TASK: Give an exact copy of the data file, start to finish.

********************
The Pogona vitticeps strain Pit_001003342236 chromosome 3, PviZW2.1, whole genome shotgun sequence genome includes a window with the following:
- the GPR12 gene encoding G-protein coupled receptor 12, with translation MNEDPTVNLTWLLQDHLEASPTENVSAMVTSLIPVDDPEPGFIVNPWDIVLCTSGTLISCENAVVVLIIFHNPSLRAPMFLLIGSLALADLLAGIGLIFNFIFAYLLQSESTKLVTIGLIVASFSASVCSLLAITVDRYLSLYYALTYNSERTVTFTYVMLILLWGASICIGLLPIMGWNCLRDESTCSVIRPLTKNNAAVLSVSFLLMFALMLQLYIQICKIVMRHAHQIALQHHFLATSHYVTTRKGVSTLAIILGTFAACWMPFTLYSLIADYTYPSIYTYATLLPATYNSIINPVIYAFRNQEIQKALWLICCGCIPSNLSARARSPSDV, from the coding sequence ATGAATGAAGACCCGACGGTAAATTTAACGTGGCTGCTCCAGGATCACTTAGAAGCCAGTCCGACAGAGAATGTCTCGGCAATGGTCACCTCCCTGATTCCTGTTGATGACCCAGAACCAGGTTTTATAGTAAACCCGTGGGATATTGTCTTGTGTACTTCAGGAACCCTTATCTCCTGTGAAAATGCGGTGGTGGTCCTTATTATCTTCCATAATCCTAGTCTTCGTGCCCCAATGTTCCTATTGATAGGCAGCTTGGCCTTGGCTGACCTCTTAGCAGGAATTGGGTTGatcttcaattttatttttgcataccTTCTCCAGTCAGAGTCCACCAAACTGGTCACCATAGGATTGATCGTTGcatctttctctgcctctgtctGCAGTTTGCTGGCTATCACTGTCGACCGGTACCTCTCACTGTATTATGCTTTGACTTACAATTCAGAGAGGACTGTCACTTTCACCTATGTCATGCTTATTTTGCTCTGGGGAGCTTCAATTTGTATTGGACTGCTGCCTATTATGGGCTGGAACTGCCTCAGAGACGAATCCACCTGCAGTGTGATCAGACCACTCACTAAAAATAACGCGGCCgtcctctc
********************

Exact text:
The Pogona vitticeps strain Pit_001003342236 chromosome 3, PviZW2.1, whole genome shotgun sequence genome includes a window with the following:
- the GPR12 gene encoding G-protein coupled receptor 12, with translation MNEDPTVNLTWLLQDHLEASPTENVSAMVTSLIPVDDPEPGFIVNPWDIVLCTSGTLISCENAVVVLIIFHNPSLRAPMFLLIGSLALADLLAGIGLIFNFIFAYLLQSESTKLVTIGLIVASFSASVCSLLAITVDRYLSLYYALTYNSERTVTFTYVMLILLWGASICIGLLPIMGWNCLRDESTCSVIRPLTKNNAAVLSVSFLLMFALMLQLYIQICKIVMRHAHQIALQHHFLATSHYVTTRKGVSTLAIILGTFAACWMPFTLYSLIADYTYPSIYTYATLLPATYNSIINPVIYAFRNQEIQKALWLICCGCIPSNLSARARSPSDV, from the coding sequence ATGAATGAAGACCCGACGGTAAATTTAACGTGGCTGCTCCAGGATCACTTAGAAGCCAGTCCGACAGAGAATGTCTCGGCAATGGTCACCTCCCTGATTCCTGTTGATGACCCAGAACCAGGTTTTATAGTAAACCCGTGGGATATTGTCTTGTGTACTTCAGGAACCCTTATCTCCTGTGAAAATGCGGTGGTGGTCCTTATTATCTTCCATAATCCTAGTCTTCGTGCCCCAATGTTCCTATTGATAGGCAGCTTGGCCTTGGCTGACCTCTTAGCAGGAATTGGGTTGatcttcaattttatttttgcataccTTCTCCAGTCAGAGTCCACCAAACTGGTCACCATAGGATTGATCGTTGcatctttctctgcctctgtctGCAGTTTGCTGGCTATCACTGTCGACCGGTACCTCTCACTGTATTATGCTTTGACTTACAATTCAGAGAGGACTGTCACTTTCACCTATGTCATGCTTATTTTGCTCTGGGGAGCTTCAATTTGTATTGGACTGCTGCCTATTATGGGCTGGAACTGCCTCAGAGACGAATCCACCTGCAGTGTGATCAGACCACTCACTAAAAATAACGCGGCCgtcctctc